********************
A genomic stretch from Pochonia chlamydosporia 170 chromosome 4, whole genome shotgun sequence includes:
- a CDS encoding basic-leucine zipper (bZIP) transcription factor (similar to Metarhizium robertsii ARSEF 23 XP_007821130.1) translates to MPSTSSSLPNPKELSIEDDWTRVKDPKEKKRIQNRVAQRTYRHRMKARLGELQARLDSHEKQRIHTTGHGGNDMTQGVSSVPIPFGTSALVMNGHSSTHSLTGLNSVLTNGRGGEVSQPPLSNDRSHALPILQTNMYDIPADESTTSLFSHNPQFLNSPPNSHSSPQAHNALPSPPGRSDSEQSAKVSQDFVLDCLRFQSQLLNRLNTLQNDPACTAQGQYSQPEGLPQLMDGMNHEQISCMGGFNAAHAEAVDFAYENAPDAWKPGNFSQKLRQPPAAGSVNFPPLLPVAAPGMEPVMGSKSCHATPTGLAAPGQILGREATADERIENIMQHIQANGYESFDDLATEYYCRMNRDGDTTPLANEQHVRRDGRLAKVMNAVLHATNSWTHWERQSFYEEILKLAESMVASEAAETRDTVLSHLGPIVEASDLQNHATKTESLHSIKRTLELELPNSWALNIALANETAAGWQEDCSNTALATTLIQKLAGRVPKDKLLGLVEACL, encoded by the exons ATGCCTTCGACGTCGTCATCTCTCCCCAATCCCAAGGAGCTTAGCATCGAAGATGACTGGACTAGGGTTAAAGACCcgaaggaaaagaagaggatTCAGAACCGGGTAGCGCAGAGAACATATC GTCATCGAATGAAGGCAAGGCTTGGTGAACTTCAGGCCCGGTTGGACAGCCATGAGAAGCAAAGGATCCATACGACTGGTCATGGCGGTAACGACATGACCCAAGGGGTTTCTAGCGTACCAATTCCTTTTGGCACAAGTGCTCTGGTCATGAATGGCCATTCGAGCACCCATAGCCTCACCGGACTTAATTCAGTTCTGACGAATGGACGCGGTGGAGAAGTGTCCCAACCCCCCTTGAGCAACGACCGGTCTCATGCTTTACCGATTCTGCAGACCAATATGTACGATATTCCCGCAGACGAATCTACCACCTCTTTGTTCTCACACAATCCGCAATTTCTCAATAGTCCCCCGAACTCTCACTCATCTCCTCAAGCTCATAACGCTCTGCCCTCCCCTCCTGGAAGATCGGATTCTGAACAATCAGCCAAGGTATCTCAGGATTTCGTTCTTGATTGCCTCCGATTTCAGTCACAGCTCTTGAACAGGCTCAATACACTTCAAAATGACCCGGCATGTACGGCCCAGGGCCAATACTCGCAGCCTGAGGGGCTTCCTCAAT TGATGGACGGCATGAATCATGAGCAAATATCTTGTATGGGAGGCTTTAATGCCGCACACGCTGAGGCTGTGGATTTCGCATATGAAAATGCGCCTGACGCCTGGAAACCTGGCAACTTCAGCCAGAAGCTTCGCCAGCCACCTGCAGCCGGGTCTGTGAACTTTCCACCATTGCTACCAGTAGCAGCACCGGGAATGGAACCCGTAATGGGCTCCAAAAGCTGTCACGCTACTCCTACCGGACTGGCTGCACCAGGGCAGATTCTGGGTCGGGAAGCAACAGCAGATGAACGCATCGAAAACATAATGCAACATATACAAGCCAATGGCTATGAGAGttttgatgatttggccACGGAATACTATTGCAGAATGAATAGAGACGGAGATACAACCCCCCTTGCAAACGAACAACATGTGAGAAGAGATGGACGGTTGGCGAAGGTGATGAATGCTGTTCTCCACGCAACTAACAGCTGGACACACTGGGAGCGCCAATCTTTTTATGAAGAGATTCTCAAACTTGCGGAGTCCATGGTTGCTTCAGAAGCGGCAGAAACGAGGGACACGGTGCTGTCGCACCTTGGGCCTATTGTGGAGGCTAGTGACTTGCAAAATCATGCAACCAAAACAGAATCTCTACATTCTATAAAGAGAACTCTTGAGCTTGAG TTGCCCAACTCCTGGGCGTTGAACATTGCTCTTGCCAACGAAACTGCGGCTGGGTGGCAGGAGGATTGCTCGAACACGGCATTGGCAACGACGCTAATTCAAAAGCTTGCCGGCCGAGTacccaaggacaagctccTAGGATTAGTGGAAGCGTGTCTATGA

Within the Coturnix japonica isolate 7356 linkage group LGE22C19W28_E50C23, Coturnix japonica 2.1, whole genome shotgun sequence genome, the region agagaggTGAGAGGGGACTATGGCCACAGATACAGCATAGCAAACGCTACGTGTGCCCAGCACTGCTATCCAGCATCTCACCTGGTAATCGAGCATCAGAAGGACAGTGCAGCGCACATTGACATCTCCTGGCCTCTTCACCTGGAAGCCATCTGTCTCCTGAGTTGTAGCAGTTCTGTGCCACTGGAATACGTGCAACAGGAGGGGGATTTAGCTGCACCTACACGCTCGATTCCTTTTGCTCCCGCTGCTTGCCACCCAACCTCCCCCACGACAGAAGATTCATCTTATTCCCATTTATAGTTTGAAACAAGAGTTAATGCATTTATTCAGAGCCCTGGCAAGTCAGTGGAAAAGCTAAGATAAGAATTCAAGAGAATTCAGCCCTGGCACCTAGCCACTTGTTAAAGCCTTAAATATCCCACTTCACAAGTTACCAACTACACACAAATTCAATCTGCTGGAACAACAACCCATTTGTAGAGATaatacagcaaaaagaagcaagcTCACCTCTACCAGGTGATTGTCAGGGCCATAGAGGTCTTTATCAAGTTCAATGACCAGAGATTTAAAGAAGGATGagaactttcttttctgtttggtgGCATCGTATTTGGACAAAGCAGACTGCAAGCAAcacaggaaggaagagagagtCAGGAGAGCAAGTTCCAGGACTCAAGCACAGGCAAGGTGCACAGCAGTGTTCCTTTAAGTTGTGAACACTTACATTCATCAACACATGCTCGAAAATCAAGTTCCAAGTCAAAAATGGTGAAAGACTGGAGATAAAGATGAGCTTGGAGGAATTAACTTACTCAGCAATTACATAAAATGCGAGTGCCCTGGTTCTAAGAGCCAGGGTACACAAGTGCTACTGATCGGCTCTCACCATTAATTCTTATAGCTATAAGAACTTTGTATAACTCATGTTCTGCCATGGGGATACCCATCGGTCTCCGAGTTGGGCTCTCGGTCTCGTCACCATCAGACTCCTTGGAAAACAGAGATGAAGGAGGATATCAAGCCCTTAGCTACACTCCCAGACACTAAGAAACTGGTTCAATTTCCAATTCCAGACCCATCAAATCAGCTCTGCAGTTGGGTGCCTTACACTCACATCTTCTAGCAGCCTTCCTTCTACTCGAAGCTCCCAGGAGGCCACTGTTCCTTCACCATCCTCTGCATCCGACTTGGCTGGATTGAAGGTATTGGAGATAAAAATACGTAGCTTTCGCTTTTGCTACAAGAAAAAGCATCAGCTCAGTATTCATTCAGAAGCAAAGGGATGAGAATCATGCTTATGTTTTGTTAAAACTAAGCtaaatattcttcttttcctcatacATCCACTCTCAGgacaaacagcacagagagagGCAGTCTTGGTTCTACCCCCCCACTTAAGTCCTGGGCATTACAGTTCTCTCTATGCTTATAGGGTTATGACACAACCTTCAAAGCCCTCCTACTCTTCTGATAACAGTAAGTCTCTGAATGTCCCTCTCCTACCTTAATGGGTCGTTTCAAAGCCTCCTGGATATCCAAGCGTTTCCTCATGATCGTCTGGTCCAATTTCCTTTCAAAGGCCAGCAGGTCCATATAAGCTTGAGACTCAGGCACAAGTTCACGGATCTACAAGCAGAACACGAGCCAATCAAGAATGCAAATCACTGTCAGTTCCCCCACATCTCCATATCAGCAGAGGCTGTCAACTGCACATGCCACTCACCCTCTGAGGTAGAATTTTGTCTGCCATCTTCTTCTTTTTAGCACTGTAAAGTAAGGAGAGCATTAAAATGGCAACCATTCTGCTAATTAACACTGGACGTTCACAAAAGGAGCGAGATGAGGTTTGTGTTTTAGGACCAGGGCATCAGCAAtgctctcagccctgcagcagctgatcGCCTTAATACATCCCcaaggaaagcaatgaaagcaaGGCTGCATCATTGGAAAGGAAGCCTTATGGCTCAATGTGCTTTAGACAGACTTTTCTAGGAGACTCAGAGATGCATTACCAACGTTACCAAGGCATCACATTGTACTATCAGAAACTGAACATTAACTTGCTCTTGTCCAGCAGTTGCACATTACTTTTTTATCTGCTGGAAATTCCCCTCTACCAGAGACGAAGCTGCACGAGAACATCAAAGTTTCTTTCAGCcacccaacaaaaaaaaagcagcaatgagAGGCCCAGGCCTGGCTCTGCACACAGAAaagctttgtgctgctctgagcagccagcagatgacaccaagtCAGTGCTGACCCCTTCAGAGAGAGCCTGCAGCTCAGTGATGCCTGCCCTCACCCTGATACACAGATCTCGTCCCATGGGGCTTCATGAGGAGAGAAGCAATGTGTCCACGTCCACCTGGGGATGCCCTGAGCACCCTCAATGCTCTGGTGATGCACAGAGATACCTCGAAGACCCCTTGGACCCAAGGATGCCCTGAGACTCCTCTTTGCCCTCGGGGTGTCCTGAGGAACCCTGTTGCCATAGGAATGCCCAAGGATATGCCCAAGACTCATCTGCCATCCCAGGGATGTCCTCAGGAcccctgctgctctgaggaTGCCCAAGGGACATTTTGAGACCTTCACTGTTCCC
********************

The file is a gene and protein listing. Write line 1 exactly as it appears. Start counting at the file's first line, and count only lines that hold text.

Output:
A genomic stretch from Pochonia chlamydosporia 170 chromosome 4, whole genome shotgun sequence includes: